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Postby gm » Wed Jan 10, 2007 10:40 am

I always pack a pair of emergency knitting needles so I can gouge my eyes out in a theater...!

BTW, wasn't his film title more appropriate to his days as assistant muckety-muck?
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Postby Daisy » Wed Jan 10, 2007 1:53 pm

We're long overdue for global famine and pestilence.
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Postby tafnut » Wed Jan 10, 2007 2:13 pm

Daisy wrote:We're long overdue for global famine and pestilence.


Whatever happened to the good old plagues of locusts and boils??!!
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Postby Daisy » Wed Jan 10, 2007 2:27 pm

tafnut wrote:
Daisy wrote:We're long overdue for global famine and pestilence.


Whatever happened to the good old plagues of locusts and boils??!!


Pesticides and antibiotics, or was that rhetorical?
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Postby tandfman » Wed Jan 10, 2007 2:57 pm

Daisy wrote:We're long overdue for global famine and pestilence.

If you're in charge of arranging such things, could you please hold off another century or two. :)
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Postby DrJay » Wed Jan 10, 2007 3:45 pm

62F today, on the way down to -4F this weekend, with more snow on the way.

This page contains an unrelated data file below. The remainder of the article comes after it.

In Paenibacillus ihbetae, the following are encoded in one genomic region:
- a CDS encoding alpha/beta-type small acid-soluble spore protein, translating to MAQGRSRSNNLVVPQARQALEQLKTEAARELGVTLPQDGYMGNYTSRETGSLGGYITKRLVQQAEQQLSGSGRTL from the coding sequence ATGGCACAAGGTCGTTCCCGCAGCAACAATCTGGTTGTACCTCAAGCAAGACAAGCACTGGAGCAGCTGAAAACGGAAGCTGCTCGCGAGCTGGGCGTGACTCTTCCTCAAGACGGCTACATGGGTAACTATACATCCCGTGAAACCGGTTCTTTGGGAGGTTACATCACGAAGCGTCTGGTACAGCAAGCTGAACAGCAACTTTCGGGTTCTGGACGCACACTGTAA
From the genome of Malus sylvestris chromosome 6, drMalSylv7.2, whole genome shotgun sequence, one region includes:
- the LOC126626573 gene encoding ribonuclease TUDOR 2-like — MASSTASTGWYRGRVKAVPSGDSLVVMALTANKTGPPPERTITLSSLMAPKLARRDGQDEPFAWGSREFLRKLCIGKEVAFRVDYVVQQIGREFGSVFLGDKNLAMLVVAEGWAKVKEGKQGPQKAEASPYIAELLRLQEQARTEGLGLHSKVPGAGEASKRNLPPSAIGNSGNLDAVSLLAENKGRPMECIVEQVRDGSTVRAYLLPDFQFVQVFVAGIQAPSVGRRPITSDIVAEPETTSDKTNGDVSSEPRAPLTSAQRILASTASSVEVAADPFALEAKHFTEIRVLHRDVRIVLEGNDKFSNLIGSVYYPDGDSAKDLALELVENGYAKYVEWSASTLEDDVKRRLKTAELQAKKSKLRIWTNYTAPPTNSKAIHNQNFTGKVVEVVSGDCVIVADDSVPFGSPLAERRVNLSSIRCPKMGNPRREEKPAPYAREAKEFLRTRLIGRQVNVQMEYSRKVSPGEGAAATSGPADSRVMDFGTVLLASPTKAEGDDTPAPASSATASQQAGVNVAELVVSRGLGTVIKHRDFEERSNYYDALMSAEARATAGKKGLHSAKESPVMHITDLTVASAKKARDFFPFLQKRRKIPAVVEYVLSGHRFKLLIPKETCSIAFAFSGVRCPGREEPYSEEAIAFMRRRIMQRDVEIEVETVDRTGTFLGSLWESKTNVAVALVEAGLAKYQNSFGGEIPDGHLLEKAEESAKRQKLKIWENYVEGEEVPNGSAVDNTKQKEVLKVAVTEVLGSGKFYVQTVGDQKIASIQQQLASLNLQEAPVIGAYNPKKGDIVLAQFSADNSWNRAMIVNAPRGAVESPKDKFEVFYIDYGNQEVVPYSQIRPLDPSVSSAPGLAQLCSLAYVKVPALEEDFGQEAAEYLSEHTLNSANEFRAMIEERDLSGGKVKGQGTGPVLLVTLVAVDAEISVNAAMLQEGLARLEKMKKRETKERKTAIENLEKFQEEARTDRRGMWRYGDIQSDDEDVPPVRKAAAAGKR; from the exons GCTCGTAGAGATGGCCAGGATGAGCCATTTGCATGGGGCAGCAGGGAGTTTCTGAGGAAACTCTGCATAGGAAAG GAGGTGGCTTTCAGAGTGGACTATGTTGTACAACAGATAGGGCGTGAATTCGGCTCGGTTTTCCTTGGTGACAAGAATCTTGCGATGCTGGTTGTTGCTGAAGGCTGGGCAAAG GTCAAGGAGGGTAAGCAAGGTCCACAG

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Postby bad hammy » Wed Jan 10, 2007 3:50 pm

Here in the SF Bay Area it is supposed to get down to 20F the next couple of nights, with the weather folks saying there is a possiblity of snow at sea level.
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Postby figo » Wed Jan 10, 2007 4:23 pm

vancovuer got hit with windstorm #14 last night....
more trees down, power out again....

stanley park is taking a huge beating..
http://www.penmachine.com/photoessays/2002_06_aerial/Images/10.jpg
it's about a 10k run around, great great run.

after the first few storms, it looked like the weak and rotten trees were darwined out of the mix but now it seems the repeated wind exposure has weakened every tree.......

it's a mess..
http://api.flickr.com/services/feeds/photos_public.gne?tags=damage&format=rss_200
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Postby bad hammy » Wed Jan 10, 2007 4:36 pm

figo wrote:after the first few storms, it looked like the weak and rotten trees were darwined out of the mix but now it seems the repeated wind exposure has weakened every tree.......

it's a mess..

It's probably those Milankovitch cycles . . . :wink:
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Postby Daisy » Wed Jan 10, 2007 7:54 pm

tandfman wrote:
Daisy wrote:We're long overdue for global famine and pestilence.

If you're in charge of arranging such things, could you please hold off another century or two. :)

OK tandfman, I asked around and they said there is no way they can hold off for 200 years. Don't quote me on this but the're talking about sending in the horsemen when Hillary gets elected
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Postby gh » Fri Jan 12, 2007 9:18 am